Here's a photo of my black eyed susans painted onto fabric.   I don't worry about a lot of detail because the stitching will take care of that.  I think I will add the backing first and stitch through the layers.  I haven't quite decided whether to add batting or not.   As I said before it makes the piece a little thick for framing under glass.   But it does add some contours to the design when stitching through 3 layers.  If I do add batting I will probably frame it without glass.

Tuesday, August 23, 2011

Painting Pictures on Fabric

Recently, I completed a few 4" x 6" 'pictures' painted on fabric.    For subjects I chose a photo of the Tablelands in Newfoundland, an amaryllis, a scene of kayaking down a river and some black-eyed susans.  First I painted the scene/flower on white cotton fabric with caran d'ache crayons, water soluble pencil crayons or setacolours then I heavily embroidered or stitched them with tiny stitches.   I experimented with stitching first then adding thin batting and backing, stitching through top layer and backing but no batting, and stitching through all three layers.   Then I matted them.    I find that if I want to frame under glass with a ready made frame the batting sometimes makes it too thick so I think for these tiny matted pieces it works better to finish them off pillowcase style without a middle layer.   I do like the way they look when I stitch through the front and back layer however.    Another alternative is to simply add a plain muslin backing to the top layer and tape it onto the mat then frame (more like a painting).   Here is a look at the two that I have finished.  I matted them on 8 x 10" mats.


Here is another which still needs a backing.   Shown here with a 5 x 7" mat.  I don't have a photo of the black eyed susan piece which still needs to be stitched.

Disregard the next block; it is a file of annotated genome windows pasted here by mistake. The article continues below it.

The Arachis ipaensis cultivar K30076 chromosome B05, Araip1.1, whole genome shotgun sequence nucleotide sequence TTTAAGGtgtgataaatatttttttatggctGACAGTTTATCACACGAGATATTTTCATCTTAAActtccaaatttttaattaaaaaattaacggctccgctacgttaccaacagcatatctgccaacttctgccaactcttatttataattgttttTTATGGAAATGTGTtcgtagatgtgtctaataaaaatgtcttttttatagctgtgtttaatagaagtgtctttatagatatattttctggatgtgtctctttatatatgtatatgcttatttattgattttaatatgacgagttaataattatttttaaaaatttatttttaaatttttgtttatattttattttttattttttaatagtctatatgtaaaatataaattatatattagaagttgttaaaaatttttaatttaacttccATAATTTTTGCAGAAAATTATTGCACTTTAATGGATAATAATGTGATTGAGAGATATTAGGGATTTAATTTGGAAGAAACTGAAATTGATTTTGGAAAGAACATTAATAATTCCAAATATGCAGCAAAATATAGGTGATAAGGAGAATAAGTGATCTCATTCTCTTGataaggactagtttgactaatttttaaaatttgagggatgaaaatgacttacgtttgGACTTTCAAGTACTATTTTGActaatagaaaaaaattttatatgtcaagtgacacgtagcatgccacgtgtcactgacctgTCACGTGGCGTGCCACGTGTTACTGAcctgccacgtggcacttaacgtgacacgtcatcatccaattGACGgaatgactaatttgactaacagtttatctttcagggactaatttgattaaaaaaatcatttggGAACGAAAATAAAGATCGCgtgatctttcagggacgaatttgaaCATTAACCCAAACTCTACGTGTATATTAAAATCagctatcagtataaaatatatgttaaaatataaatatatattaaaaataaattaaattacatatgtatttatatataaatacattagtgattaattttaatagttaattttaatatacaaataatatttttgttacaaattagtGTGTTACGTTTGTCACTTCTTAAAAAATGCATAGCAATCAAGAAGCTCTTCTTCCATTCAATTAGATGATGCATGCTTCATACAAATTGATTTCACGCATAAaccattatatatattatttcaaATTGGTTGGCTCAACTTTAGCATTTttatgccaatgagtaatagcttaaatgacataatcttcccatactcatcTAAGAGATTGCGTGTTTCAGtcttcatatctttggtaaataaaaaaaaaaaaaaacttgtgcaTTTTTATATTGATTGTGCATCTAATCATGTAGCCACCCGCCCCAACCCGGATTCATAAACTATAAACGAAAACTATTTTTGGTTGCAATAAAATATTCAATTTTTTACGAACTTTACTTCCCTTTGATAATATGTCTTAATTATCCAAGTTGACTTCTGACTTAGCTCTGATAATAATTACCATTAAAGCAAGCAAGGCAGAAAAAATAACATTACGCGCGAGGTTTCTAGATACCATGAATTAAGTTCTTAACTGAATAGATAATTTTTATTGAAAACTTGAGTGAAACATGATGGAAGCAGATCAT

These are fun to do and gives me some practice painting fabric.    The major stitching does take a while to complete even though they are small (so are the stitches:-)

Sunday, August 21, 2011

A Gannet Family Album

Here is my latest - inspired by my visit to the gannet colony on Ile Bonaventure in the Gaspe.    I decided to use pigma pen and my new water soluble pencil crayons to draw and colour in my gannets doing all the things that gannets do (see previous post of gannet photos and info).     Then I hand-stitched them on a watery background and embroidered on each 'photo'.   It seemed appropriate to call it "A Gannet Family Album".     I love these new Caran d'ache pencil crayons.   I have already fallen in love with their watercolour crayons but the pencil crayons allow me to be more precise and put just the right amount of colour where I want it.   I usually add just a little water using a small watercolour brush after drawing on the fabric.     Then I heat set with a hot dry iron.   I made stamps of stars and fishes using a foam sheet and stamped fish and stars to the background in golds, silvers etc.  I also added three fabric stars.  Then I added thin batting and backing and hand-quilted along the lines of the waves with multicoloured threads.    I used a fun multicoloured and polka dotted fabric for the backing and binding because these birds are almost clown-like with their gait and their blue eye ring and feet markings.   If I were to do it over I would make the "on guard" gannet bigger with the others around it as in cartoon bubbles......